Ok so for the first post of 2018 (or the 2nd, I suppose, since the last post ended up coming shortly after midnight) I am going back in time six months to some sketches I did not post back then. Back home, back to my native city of London. It’s funny, I’ve been away from London for a quarter of my life now. It will always be my city, but as each year goes by I feel further and further away. Yet no city ever continuously gives me more to discover. Almost two decades ago I was a tour guide, on an open-top bus with a microphone and a rainjacket, and in my spare time I would read history books, or explore streets on foot, looking for the stuff that has always been there but I have overlooked, walked past, ignored. When I was a teenager I would on weekends take the tube down to a different part of town, literally just to look around, as if marking my territory. I wasn’t just looking for old historic sites, but newsagents, shortcut alleyways, I wanted to see how the city connected together. London changes daily, a story that keeps being written. So on my last trip back, I took a day sketching down a stretch of the City that I’ve overlooked for too long. At the top, Smithfield Market. I’ve wanted to sketch this building for so many years and, well it’s just a little out of the way from my usual routes. It always requires a special journey, despite its centrality. It is essential London, yet, like Farringdon, feels like ‘not my London’, I feel like a stranger. And it’s quiet around here, there’s not a lot of foot traffic on a Saturday. This part of London has always creeped me out a little; it feels haunted. I would come down this way on weekends when I was younger and end up escaping back to the inhabited world of Oxford Street or Charing Cross because it was just so dead; now, this appeals to me more. Smithfield has a history alright. Located just outside the historic wall (the name comes from Old English smēðe feld, meaning smooth or level field) and was a place of many historic public gatherings, most notably the one at the end of the Peasant’s Revolt when Wat Tyler was killed by the Mayor, and in fact Smithfield has seen many famous executions, such as William Wallace. There were also great medieval tournaments here, but it is most well known these days for its market, which also dates back to the middle ages. The large covered Smithfield Market, primarily a meat market, was built in the 1860s by Sir Horace Jones. A couple of years ago a friend of my family, whose dad worked for years at Smithfield, told me I had to sketch it, and soon, so I promised one day I would. Now, redevelopment seems to be moving forward and it’s been announced that the Museum of London will move in to part of the market building. This section, looking up West Smithfield, is currently abandoned. Still feels haunted on a Saturday afternoon.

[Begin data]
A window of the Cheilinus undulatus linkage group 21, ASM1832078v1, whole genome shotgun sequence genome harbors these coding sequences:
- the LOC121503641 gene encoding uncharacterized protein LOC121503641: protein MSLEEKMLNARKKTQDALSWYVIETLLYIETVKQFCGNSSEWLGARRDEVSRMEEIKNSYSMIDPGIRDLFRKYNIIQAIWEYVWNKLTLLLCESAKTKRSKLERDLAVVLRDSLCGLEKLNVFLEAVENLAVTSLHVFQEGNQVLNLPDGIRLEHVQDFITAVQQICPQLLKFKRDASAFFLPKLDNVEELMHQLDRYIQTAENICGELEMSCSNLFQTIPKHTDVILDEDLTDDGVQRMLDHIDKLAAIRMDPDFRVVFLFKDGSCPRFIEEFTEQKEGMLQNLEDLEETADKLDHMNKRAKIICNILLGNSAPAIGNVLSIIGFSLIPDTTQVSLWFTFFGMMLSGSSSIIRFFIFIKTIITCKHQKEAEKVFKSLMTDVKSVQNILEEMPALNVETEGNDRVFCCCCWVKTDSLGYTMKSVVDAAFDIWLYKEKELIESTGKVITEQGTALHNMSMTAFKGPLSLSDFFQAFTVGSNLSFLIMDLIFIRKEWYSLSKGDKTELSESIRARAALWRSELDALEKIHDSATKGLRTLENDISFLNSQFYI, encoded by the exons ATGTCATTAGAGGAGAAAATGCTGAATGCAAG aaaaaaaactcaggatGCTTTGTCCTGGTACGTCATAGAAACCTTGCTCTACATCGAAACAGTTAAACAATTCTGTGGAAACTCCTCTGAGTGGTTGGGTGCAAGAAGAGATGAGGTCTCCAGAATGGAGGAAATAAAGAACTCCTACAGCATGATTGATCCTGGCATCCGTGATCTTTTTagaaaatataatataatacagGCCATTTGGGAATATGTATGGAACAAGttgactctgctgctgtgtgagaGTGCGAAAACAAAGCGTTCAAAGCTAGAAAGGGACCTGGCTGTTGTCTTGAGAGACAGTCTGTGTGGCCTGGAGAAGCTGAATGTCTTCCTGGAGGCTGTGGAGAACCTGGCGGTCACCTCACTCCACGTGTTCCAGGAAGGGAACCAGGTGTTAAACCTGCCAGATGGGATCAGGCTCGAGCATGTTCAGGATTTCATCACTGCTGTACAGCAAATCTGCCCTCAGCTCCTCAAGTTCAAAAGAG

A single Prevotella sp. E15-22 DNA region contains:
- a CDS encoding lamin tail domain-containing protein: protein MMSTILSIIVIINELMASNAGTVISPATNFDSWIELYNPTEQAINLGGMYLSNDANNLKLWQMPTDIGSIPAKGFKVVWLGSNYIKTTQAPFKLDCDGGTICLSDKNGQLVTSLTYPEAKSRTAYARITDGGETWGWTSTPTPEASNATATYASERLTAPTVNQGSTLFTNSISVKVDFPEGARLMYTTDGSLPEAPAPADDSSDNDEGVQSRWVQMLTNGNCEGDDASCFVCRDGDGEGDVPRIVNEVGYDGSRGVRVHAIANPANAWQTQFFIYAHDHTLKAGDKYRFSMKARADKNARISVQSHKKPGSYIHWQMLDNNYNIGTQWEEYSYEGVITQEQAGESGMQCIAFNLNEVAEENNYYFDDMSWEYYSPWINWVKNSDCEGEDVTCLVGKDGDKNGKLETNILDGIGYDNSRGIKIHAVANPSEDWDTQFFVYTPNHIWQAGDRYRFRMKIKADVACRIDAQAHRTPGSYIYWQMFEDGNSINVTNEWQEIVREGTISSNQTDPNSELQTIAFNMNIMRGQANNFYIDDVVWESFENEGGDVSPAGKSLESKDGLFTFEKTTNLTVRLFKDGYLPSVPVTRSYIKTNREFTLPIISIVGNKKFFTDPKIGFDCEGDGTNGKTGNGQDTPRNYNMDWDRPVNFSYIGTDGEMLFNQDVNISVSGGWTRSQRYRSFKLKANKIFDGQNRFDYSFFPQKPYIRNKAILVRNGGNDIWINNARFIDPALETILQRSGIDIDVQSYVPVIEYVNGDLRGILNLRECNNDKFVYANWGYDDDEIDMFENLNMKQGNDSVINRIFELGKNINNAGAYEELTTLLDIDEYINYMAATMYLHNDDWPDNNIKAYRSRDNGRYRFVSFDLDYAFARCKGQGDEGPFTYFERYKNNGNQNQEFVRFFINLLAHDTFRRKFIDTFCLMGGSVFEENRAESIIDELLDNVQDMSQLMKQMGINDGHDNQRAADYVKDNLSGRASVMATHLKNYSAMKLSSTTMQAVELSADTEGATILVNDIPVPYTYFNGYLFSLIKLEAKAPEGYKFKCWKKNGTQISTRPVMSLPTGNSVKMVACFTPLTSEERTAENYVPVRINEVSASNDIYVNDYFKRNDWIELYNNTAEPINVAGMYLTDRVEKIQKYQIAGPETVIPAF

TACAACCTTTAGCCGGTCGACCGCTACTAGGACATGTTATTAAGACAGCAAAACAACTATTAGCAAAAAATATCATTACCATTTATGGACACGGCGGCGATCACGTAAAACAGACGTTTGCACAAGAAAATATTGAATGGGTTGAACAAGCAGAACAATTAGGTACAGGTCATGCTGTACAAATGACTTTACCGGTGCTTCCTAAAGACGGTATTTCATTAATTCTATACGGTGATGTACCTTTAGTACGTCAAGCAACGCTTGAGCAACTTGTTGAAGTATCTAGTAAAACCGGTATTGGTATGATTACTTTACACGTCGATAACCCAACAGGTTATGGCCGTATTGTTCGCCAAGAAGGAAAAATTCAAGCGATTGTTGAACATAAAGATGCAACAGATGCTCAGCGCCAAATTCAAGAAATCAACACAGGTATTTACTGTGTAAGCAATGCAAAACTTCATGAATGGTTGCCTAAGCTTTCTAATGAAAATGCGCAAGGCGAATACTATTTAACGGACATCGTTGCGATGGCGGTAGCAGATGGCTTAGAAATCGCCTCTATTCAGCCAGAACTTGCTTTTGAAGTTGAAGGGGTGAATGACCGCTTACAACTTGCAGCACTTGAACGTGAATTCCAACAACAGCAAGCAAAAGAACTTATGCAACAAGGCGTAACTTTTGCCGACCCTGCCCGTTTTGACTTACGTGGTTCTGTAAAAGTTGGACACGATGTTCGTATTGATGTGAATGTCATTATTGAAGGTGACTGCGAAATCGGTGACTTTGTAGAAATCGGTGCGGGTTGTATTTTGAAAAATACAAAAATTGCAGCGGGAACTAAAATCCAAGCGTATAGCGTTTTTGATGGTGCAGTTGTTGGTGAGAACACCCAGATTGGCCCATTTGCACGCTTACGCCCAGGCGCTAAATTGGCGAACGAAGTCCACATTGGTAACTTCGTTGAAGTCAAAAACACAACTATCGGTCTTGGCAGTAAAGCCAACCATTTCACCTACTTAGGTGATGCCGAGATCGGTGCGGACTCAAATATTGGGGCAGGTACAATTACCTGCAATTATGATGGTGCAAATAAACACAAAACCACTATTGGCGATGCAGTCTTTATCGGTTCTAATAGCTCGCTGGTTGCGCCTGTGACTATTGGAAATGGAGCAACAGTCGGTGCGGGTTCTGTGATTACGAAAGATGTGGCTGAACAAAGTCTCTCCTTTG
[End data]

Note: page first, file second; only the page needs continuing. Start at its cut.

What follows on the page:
Holborn Viaduct is about as haunted as it comes. Look at it, it says ghostly London all over it. Even those dark statues look like cowled spectres from down here in the street. That red Victorian ironwork. Those dark arches. The lamps. Newgate prison was once in this area, leaving Holborn full of ghost stories, but this part of the city doesn’t need the stories. Poking through the modern towerblocks, crossing the busy tarmac carriageway, the whole place itself feels like a ghost. We don’t make places like this any more.
Finally, the Black Friar pub. Even the name feels creepy. That robed friar above the door. Yet this was the place that surprised me the most. I remember this area near Blackfriars Bridge as being constantly under construction, an easy place to get lost. And suddenly, this area feels open and brand new. The modern Blackfriars station just blew me away, and stepping out of it and looking across to this old tavern I had always known but never steeped into, and looking across the river toward the Shard and the modern changing metropolis, this was yet another London surprise. Maybe it’s because I’m a Londoner. The way the Black Friar is wedged into this junction was a delight to sketch, a nice test of perspective skills. It was pretty early still (I am listing these sketches backwards) but the pub was open so I popped in for a cup of tea. The interior is remarkable. The pub itself was built in 1875 on the site of the Dominican priory of Blackfriars, and is filled with carved wooden panels cheekily showing off priory life, in a comical fashion. One day I will sketch the interior, but on this day I just sketched one of the stained glass windows, of a friar standing next to a gate.
I do miss London! I want to explore this part of town, with all its ghosts and histories, in my 2018 sketchbook. I’ll need to wait until summer…
9 thoughts on “ghosting through london”
Great sketches. The perspective on the pub portrait is great. I love all the layers of history in London and how visible they are in the buildings and structures.
Cheers! I sometimes wish my job was just sketching London, looking for history.
The friar next to the gate reminded me of a WWII ghost story I was told of a friar giving a lost airman some directions. The airman heard later that it was the site of an old monastery that no longer existed.
Spooky! I should come and sketch around here after dark. Actually no, best not, it’s too creepy.
I’m from Montréal, Canada. I joined the BBC radioplay wright competition….would love to win a look-see Londontown. Wouldn’t wanna get a heart block there though … I’m 63
then I’d feel like a veiled ghost, suppose.
Hope you win! London is a great place to visit, but expensive. Except, the best places there are all free!
Thanks Pete; like they say ”Dream On”…